Ex-coach gets 20-year term
By DONG-PHUONG NGUYEN
© St. Petersburg Times,
TAMPA -- Eric Trigg, the former high school football coach convicted of killing his girlfriend's 2-year-old daughter by punching her in the stomach and throwing her out a window, was sentenced to the maximum 20 years in prison Friday.
Trigg, who spent most of his adult life mentoring children, is also prohibited from having unsupervised contact with youths under 15 once he is released.
About 30 friends and relatives sitting in the courtroom cried upon hearing Circuit Judge Chet Tharpe's decision. They believe April Casey's death two years ago was an accident.
On the other side of the courtroom sat April's father, Arthur Casey, who also sobbed. He found Tharpe's decision bittersweet.
"I'm satisfied with the judge's decision," said Casey, who was in prison at the time of his daughter's death. "My daughter is gone, but I feel justice has been served."
Trigg, who pleaded guilty to second-degree murder last month, expressed remorse in his pleas for leniency.
"I'm the one who saw the last gasp of breath of air out of her," Trigg told Tharpe before he was sentenced. "It hurts me even more that I can never tell her I'm sorry, except through the Lord."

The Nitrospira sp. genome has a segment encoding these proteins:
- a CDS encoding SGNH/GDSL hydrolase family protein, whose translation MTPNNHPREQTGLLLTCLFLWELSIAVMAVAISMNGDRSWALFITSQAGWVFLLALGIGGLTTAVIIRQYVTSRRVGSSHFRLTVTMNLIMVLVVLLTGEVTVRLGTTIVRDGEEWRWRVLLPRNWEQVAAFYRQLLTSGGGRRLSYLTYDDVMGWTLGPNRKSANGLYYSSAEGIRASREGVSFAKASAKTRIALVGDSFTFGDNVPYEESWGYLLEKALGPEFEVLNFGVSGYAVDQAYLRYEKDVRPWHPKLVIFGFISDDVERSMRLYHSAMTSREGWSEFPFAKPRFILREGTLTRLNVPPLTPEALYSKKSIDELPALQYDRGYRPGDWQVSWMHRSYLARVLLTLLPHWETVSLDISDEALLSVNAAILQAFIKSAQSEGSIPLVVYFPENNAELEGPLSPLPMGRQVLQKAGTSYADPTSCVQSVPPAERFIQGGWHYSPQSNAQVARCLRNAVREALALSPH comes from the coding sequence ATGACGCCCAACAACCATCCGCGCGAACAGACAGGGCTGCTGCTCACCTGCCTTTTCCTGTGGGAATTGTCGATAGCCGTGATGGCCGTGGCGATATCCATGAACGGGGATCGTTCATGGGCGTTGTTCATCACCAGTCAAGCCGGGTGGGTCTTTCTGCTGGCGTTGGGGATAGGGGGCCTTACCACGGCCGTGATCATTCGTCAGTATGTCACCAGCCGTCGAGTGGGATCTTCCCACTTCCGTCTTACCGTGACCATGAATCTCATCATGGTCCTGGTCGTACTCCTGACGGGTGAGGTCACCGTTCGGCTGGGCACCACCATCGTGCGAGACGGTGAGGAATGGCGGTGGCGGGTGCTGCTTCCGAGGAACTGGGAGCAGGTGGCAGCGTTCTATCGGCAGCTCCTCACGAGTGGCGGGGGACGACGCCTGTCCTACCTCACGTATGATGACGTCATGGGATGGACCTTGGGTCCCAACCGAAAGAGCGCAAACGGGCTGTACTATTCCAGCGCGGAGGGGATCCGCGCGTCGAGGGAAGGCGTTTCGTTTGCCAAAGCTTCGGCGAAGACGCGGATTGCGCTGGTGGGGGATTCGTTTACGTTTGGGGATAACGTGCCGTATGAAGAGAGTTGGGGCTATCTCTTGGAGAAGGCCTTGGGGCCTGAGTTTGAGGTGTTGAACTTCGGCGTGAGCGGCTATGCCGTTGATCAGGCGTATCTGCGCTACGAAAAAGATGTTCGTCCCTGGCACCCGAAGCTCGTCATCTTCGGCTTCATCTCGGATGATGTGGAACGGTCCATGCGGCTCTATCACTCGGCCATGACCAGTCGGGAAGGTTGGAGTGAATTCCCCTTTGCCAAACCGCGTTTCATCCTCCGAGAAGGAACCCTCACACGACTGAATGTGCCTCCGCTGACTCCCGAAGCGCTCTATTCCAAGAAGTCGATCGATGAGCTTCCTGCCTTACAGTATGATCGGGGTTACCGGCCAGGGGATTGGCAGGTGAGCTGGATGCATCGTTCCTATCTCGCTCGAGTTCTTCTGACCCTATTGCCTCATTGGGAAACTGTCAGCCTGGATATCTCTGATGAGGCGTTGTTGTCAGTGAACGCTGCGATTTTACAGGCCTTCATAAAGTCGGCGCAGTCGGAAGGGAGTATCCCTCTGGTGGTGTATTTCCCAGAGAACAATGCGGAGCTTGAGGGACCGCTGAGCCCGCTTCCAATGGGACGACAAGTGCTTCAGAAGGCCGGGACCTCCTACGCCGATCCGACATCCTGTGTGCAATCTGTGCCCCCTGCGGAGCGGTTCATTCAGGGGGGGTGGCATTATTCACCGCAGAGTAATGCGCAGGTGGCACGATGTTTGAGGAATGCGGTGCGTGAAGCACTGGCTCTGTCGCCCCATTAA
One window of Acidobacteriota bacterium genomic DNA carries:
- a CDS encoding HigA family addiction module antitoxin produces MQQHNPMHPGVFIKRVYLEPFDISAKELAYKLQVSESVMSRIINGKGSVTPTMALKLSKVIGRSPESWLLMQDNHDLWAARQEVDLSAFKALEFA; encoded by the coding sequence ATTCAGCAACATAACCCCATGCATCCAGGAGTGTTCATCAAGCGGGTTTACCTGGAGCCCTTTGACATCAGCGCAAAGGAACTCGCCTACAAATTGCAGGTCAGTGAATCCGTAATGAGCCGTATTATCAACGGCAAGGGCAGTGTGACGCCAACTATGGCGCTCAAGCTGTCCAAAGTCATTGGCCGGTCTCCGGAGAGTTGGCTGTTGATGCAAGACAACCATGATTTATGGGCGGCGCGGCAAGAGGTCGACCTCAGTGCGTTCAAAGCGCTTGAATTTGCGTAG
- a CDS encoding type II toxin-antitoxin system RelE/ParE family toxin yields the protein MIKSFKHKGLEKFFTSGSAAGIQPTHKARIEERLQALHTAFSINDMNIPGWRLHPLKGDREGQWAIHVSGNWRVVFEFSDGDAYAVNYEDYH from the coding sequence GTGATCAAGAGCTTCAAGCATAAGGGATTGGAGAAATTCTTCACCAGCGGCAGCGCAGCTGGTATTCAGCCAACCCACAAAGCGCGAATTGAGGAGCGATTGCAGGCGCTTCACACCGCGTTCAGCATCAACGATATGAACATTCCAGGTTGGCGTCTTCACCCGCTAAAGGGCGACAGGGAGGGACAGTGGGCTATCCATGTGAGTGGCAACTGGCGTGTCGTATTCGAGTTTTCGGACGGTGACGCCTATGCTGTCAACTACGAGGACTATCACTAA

Trigg, 34, reiterated his claim that April's death was an accident.
"I never said I never made a mistake," he said, his voice barely audible over his family's sniffles. "That day, I never intended to hurt anyone."
Trigg has maintained that he saw April hanging out of her mother's second-story apartment window in June 1999 and, in a moment of bad judgment, pushed her.
But prosecutors say Trigg punched April in the stomach with so much force that her liver nearly split in half, then tossed her out of the window to make it look as if she died from a fall.
Trigg's attorney, Ralph Fernandez, gathered an impressive list of family and friends who addressed Tharpe before Trigg's sentencing.
Former coaches, childhood friends and his mother talked about Trigg the friend, brother and son who devoted his life to youths. They described him as intelligent, inspirational and upstanding. Their accounts were so moving, "the furniture would have exercised leniency," Fernandez said.
"I just know my brother is a very loving and caring man," Charles Trigg told Tharpe. "In a perfect world, I hope, judge, you set him free, and he is left to deal with this on his own accord."
But Casey, in his cries for the maximum sentence, urged Tharpe to punish Trigg, saying his daughter's death was final.
"My daughter is not here to represent herself," he said. "She can't tell you the pain and suffering she went though before she died."
Tharpe, fiddling with something in his hands before imposing the sentence, choked up while reading Trigg's sentence.
"The only person who truly, truly knows what happened on that unfortunate date is Mr. Trigg himself," Tharpe said. "These cases don't ever come easy for me, but I have to do what I believe is the just and proper thing to do."
"I'm very disappointed," Fernandez said. "It's a difficult call. I'm not unhappy with Judge Tharpe. I'm unhappy with the result. This is a tragic, singular event. (Tharpe) decided to go on pure punishment."
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